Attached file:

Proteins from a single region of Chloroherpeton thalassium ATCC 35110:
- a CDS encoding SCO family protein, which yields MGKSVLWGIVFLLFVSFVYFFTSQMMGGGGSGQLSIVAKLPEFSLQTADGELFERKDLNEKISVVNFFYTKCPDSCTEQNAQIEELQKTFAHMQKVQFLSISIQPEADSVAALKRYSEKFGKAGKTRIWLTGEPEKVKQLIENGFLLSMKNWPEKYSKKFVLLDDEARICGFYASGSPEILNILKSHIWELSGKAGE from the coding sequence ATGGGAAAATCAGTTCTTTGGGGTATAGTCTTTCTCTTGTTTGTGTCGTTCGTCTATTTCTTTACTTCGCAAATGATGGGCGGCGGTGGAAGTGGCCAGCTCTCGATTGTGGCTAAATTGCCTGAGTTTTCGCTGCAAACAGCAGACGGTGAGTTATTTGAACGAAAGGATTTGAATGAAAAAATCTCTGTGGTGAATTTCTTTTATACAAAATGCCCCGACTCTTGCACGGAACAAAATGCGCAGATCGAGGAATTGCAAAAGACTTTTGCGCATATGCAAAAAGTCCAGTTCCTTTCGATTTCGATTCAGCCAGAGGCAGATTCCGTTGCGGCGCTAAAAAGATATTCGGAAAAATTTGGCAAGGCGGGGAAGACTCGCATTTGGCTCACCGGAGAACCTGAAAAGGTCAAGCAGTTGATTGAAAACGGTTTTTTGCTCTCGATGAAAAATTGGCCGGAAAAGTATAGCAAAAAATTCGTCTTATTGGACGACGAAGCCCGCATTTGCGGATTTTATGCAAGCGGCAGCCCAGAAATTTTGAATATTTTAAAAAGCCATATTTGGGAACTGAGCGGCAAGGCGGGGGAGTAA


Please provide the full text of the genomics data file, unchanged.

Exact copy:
Proteins from a single region of Chloroherpeton thalassium ATCC 35110:
- a CDS encoding SCO family protein, which yields MGKSVLWGIVFLLFVSFVYFFTSQMMGGGGSGQLSIVAKLPEFSLQTADGELFERKDLNEKISVVNFFYTKCPDSCTEQNAQIEELQKTFAHMQKVQFLSISIQPEADSVAALKRYSEKFGKAGKTRIWLTGEPEKVKQLIENGFLLSMKNWPEKYSKKFVLLDDEARICGFYASGSPEILNILKSHIWELSGKAGE from the coding sequence ATGGGAAAATCAGTTCTTTGGGGTATAGTCTTTCTCTTGTTTGTGTCGTTCGTCTATTTCTTTACTTCGCAAATGATGGGCGGCGGTGGAAGTGGCCAGCTCTCGATTGTGGCTAAATTGCCTGAGTTTTCGCTGCAAACAGCAGACGGTGAGTTATTTGAACGAAAGGATTTGAATGAAAAAATCTCTGTGGTGAATTTCTTTTATACAAAATGCCCCGACTCTTGCACGGAACAAAATGCGCAGATCGAGGAATTGCAAAAGACTTTTGCGCATATGCAAAAAGTCCAGTTCCTTTCGATTTCGATTCAGCCAGAGGCAGATTCCGTTGCGGCGCTAAAAAGATATTCGGAAAAATTTGGCAAGGCGGGGAAGACTCGCATTTGGCTCACCGGAGAACCTGAAAAGGTCAAGCAGTTGATTGAAAACGGTTTTTTGCTCTCGATGAAAAATTGGCCGGAAAAGTATAGCAAAAAATTCGTCTTATTGGACGACGAAGCCCGCATTTGCGGATTTTATGCAAGCGGCAGCCCAGAAATTTTGAATATTTTAAAAAGCCATATTTGGGAACTGAGCGGCAAGGCGGGGGAGTAA